Where have all the Geordies gone?

Posted by Marc Duffy

Andy Carroll NewcastleGettyImagesAndy Carroll was a hero on Tyneside before he left his boyhood club for Liverpool



Before I get into this I'd like to point out that I'm not one of those Freddie Shepherd-style 'Geordie Nation' preachers.

I was born in Newcastle and I'm very proud of my City - watching Newcastle United for me is as much about watching the team play for my City as it is anything else and that's why it gives me great satisfaction when I watch a local lad playing in black and white. Mostly.

Over the years some genuinely world class footballers have been born in this region and many of them have worn the black and white. In my 28 years of watching football at St James' Park I've been lucky enough to watch Peter Beardsley, Paul Gascoigne, Chris Waddle, Alan Shearer. Even Andy Carroll made a home match day more enjoyable with his obviously-proud, robust displays (something that he has failed to match since leaving the club). Other very talented childhood Newcastle fans have played for top clubs - Bryan Robson, Steve Bruce, Michael Carrick at Manchester United alone.

Though none were world beaters we produced some very good players in the 1990s too - Lee Clark, Stevie Watson and Robbie Elliott.

What has happened? Why has Tyneside stopped producing these players? One observation is that I see a lot less kids playing casual football nowadays than I did when I was growing up. I can't remember the last time I saw a group of kids playing a 'jumpers for goalposts' game in my local park, or kicking a ball around in the street. In fact last summer after a European Championship game I walked through my local pub car park, a footballing hotspot in the 80s and 90s, and there was a gang of 9 or 10 teenage boys skateboarding. SKATEBOARDING! Nothing against skateboarding at all, but this was half an hour after a national football match - back in the day you would've had a game of 15-a-side minutes after the final whistle but this time there wasn't a football in sight.

Why? I think this is for a number of reasons.

First: where is there to play football? Over the years more and more 'No ball games' signs appeared in car parks, neighbourhoods and so on. Schools have erected massive fences (Harlow Green school in Gateshead was a local favourite for a tea-time game amongst the kids, it's now surrounded by a 15-foot fence), the local park is full of pot-holes (I know of two ankle ligament injuries caused on that pitch in the past few years)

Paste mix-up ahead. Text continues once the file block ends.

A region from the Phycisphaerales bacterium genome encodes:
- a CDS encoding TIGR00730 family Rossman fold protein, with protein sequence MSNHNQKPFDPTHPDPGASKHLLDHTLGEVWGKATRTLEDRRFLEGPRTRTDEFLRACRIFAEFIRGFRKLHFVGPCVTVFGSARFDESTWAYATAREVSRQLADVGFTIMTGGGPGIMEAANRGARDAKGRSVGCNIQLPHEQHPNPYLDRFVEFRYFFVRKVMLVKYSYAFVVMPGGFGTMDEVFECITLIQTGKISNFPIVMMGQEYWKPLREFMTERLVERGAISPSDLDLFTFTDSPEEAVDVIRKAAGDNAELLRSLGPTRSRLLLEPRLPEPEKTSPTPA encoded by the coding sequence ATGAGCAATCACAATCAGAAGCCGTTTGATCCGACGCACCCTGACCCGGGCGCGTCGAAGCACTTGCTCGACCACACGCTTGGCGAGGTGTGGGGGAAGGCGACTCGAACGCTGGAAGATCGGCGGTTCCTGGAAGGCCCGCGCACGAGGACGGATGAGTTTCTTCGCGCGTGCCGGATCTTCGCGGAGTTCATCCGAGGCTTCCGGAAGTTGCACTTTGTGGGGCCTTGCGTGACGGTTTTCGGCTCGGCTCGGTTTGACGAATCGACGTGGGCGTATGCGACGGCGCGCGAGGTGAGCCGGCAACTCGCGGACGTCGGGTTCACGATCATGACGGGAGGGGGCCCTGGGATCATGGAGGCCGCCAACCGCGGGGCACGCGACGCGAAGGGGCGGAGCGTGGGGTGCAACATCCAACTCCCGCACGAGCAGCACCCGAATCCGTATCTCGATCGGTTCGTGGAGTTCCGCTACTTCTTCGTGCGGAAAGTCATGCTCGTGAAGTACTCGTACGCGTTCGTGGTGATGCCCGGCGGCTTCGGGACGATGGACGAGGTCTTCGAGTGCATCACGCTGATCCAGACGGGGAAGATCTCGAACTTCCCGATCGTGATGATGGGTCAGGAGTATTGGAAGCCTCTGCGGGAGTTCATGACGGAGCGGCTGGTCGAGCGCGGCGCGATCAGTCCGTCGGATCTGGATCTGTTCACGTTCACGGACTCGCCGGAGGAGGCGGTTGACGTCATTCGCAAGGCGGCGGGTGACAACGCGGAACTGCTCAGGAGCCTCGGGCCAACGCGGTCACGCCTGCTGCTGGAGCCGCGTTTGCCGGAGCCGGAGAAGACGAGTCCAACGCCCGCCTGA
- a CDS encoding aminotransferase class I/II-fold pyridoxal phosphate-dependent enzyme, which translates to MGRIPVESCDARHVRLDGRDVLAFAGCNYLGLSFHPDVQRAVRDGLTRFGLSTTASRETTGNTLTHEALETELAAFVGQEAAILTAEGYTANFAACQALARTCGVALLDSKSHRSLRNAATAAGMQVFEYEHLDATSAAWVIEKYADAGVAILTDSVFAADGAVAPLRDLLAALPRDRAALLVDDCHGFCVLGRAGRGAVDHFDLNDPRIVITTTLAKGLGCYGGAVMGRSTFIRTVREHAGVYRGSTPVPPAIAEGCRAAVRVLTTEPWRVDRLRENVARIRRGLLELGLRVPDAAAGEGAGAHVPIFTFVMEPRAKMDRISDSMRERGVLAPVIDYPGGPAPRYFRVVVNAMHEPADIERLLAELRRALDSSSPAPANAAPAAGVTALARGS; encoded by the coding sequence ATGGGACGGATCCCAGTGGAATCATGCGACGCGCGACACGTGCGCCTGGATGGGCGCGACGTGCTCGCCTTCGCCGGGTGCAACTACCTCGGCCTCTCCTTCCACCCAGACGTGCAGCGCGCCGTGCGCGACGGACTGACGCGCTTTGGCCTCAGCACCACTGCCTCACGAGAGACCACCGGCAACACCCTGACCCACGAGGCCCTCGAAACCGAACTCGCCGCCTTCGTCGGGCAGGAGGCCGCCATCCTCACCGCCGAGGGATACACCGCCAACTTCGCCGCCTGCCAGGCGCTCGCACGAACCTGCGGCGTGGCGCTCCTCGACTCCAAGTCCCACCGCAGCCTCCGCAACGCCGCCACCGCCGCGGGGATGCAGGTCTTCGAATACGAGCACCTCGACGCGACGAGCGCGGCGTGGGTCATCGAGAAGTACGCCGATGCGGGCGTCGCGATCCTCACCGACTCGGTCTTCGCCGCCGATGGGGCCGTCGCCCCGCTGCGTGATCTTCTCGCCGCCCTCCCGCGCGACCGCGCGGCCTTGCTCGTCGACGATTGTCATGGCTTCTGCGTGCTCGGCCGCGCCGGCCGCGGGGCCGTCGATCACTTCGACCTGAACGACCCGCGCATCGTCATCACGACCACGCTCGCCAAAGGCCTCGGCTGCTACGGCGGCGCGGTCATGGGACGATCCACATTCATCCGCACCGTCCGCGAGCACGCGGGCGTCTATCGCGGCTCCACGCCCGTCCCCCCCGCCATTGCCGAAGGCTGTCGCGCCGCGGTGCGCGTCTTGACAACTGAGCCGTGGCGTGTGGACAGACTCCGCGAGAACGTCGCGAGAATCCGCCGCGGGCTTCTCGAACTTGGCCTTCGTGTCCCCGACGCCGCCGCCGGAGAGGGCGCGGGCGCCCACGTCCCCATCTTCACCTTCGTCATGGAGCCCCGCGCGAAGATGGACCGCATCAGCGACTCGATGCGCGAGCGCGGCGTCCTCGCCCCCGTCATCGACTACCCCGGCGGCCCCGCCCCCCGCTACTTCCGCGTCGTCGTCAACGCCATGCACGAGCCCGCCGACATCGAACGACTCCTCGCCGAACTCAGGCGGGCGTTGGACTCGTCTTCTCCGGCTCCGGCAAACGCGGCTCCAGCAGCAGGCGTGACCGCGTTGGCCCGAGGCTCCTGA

Second: is the rise of the games console. Why go out and play a real game of football in the cold and wet when you can play a kid from the other end of the world in the comfort of your own bedroom? Well, if they actually tried getting out to play a game they'd soon realise what they were missing out on.

Schools are partly responsible too - if one lesson has to go by the wayside in Primary schools it's usually PE. Local football clubs could help out here but many of them employ a 'win at all costs' mentality meaning that the less capable kids never get a look in.

It's only fairly recently that kids have been able to get into St James' Park for games too. Before the stadium expansion, SJP was almost exclusively full of 'blokes'. We probably missed out on a whole generation of kids who got into football through a genuine match day experience.

Even if all of the above factors have led us to where we are now, why has this not been the case in other areas of the country? Look at Merseyside.

Off the top of my head now I can think of only a few Tynesiders who have played in the Premier League this season - Michael Carrick, Danny Graham, Sammy Ameobi, Andy Carroll. (Steven Taylor and Shola were born elsewhere but brought up in Newcastle).

Newcastle are investing in their 'development squad'. This team, the next generation of potential first teamers, has players from all over Europe and even further afield with the arrival of Curtis Good from down under. If they're good enough then great! I don't care where they're from. It would be nice to see a re-emergence of some local world class talent though - for the sake of Newcastle United and England.

Twitter: @MarcSDuffy

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